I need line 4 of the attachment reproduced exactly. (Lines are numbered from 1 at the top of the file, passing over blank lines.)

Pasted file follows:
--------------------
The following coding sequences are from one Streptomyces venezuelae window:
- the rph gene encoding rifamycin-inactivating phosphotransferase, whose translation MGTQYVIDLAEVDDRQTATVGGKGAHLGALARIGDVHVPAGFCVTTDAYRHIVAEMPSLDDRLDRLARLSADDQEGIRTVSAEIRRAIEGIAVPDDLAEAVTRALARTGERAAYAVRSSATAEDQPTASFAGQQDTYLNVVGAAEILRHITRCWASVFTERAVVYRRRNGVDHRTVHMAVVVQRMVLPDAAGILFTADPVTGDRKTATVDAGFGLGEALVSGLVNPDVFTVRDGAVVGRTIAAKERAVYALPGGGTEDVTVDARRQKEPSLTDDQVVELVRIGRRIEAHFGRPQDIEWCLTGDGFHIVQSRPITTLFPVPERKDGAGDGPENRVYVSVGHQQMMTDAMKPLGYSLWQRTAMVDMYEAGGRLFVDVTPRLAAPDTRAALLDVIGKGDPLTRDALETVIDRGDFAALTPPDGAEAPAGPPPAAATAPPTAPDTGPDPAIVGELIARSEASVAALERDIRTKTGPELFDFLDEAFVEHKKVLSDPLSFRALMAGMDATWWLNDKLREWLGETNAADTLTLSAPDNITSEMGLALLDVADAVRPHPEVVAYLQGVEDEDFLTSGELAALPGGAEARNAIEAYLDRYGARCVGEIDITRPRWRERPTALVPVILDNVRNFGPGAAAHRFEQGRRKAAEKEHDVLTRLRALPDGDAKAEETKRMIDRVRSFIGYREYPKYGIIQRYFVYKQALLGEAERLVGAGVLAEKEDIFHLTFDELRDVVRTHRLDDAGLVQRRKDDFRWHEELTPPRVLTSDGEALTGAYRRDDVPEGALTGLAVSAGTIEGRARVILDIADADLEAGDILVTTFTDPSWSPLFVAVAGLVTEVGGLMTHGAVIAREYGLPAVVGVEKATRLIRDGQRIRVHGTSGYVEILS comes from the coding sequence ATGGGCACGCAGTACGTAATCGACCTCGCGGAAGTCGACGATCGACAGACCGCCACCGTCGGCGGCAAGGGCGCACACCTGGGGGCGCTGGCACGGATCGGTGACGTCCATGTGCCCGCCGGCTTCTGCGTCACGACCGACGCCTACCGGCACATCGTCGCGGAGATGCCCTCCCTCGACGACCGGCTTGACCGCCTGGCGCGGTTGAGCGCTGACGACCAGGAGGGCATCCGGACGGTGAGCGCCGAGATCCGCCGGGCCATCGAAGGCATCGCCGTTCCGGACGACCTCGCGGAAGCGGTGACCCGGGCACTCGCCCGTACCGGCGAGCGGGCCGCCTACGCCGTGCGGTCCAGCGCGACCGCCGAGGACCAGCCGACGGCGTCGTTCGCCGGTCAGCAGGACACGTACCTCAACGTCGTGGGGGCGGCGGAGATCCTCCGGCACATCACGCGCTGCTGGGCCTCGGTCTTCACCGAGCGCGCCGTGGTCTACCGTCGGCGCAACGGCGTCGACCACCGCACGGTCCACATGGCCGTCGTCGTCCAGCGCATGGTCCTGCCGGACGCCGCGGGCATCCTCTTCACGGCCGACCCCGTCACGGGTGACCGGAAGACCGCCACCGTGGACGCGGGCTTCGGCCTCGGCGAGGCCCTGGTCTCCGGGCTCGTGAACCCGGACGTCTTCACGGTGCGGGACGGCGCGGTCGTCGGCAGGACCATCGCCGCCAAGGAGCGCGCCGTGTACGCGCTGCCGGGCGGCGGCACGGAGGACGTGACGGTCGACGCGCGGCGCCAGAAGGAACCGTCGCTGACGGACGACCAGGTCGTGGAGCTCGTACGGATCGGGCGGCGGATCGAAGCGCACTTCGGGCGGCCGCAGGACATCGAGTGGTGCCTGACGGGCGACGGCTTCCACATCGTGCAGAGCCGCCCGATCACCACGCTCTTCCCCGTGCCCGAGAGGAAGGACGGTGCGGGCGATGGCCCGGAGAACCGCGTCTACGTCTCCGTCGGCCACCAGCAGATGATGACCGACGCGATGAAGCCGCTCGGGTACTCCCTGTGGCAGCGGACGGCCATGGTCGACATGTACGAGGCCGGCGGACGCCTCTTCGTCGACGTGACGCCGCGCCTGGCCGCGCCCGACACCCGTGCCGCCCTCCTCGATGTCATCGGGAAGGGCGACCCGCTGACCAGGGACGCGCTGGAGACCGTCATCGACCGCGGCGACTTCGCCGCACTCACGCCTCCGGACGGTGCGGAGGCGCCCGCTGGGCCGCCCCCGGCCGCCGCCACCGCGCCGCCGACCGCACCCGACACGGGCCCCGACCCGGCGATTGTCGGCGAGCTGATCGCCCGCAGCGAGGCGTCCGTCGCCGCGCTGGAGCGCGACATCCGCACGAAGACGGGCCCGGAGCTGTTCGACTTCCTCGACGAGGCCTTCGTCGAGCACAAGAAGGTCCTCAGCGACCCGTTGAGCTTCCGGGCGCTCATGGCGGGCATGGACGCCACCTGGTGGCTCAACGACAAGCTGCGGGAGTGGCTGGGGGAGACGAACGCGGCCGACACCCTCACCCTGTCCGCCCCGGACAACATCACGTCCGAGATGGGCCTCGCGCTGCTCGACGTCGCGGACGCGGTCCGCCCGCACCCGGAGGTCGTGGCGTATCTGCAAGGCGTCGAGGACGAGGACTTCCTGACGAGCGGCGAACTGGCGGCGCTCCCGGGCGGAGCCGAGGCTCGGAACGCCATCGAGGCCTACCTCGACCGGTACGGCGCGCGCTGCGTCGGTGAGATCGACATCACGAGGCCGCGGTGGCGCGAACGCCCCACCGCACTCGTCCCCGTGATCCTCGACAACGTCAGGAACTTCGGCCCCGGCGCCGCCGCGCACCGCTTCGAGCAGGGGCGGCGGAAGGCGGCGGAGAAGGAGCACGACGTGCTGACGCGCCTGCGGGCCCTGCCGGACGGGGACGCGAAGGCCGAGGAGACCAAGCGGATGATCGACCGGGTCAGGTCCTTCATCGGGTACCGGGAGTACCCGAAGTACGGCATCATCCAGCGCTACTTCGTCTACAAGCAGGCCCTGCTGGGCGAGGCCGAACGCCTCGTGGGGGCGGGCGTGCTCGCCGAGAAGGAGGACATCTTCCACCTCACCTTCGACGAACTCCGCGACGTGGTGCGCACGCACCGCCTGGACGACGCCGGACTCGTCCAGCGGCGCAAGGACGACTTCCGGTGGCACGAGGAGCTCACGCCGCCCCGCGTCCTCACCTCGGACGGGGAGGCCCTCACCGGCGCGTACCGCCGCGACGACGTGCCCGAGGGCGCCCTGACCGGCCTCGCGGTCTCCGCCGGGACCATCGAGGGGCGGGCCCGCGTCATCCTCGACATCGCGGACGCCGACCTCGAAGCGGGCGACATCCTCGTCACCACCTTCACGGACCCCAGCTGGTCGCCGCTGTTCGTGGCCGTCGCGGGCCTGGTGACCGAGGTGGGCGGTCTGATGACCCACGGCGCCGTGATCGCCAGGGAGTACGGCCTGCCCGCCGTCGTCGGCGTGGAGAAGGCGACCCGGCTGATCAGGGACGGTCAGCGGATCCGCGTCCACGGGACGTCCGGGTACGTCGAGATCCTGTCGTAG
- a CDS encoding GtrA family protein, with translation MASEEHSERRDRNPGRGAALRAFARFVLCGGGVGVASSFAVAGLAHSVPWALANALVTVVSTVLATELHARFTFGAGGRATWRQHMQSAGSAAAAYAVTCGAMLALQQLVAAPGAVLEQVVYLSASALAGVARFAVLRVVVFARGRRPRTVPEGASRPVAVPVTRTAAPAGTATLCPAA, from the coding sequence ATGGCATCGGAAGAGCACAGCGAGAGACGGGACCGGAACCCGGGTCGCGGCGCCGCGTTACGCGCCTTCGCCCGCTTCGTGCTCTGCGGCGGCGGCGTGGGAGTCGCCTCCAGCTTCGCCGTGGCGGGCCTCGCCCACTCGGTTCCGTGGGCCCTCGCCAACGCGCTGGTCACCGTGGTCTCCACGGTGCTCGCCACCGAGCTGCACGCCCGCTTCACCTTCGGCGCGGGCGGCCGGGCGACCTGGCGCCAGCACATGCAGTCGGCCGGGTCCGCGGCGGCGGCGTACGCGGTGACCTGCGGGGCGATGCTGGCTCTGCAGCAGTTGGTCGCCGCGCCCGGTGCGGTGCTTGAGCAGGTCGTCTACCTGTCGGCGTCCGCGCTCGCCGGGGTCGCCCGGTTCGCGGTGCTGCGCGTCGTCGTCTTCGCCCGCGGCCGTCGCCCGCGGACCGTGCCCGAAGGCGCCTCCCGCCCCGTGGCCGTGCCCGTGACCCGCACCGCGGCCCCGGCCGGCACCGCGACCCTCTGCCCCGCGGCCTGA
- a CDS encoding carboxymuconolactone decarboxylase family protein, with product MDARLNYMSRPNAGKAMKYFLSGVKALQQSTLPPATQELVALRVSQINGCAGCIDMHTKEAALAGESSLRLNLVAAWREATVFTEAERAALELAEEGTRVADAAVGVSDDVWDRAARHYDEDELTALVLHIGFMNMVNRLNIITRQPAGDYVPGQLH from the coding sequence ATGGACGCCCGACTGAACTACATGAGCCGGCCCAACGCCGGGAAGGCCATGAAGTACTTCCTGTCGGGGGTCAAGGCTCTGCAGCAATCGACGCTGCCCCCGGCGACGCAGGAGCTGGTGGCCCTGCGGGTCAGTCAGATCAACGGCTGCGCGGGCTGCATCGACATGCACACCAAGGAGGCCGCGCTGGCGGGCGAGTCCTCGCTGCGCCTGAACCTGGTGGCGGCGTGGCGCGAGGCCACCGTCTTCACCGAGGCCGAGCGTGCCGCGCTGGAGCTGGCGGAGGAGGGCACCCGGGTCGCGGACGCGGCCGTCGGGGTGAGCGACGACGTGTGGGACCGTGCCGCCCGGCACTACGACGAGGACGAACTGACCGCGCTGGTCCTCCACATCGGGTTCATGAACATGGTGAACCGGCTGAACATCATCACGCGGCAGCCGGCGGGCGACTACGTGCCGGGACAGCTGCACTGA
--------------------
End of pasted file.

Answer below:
- a CDS encoding carboxymuconolactone decarboxylase family protein, with product MDARLNYMSRPNAGKAMKYFLSGVKALQQSTLPPATQELVALRVSQINGCAGCIDMHTKEAALAGESSLRLNLVAAWREATVFTEAERAALELAEEGTRVADAAVGVSDDVWDRAARHYDEDELTALVLHIGFMNMVNRLNIITRQPAGDYVPGQLH from the coding sequence ATGGACGCCCGACTGAACTACATGAGCCGGCCCAACGCCGGGAAGGCCATGAAGTACTTCCTGTCGGGGGTCAAGGCTCTGCAGCAATCGACGCTGCCCCCGGCGACGCAGGAGCTGGTGGCCCTGCGGGTCAGTCAGATCAACGGCTGCGCGGGCTGCATCGACATGCACACCAAGGAGGCCGCGCTGGCGGGCGAGTCCTCGCTGCGCCTGAACCTGGTGGCGGCGTGGCGCGAGGCCACCGTCTTCACCGAGGCCGAGCGTGCCGCGCTGGAGCTGGCGGAGGAGGGCACCCGGGTCGCGGACGCGGCCGTCGGGGTGAGCGACGACGTGTGGGACCGTGCCGCCCGGCACTACGACGAGGACGAACTGACCGCGCTGGTCCTCCACATCGGGTTCATGAACATGGTGAACCGGCTGAACATCATCACGCGGCAGCCGGCGGGCGACTACGTGCCGGGACAGCTGCACTGA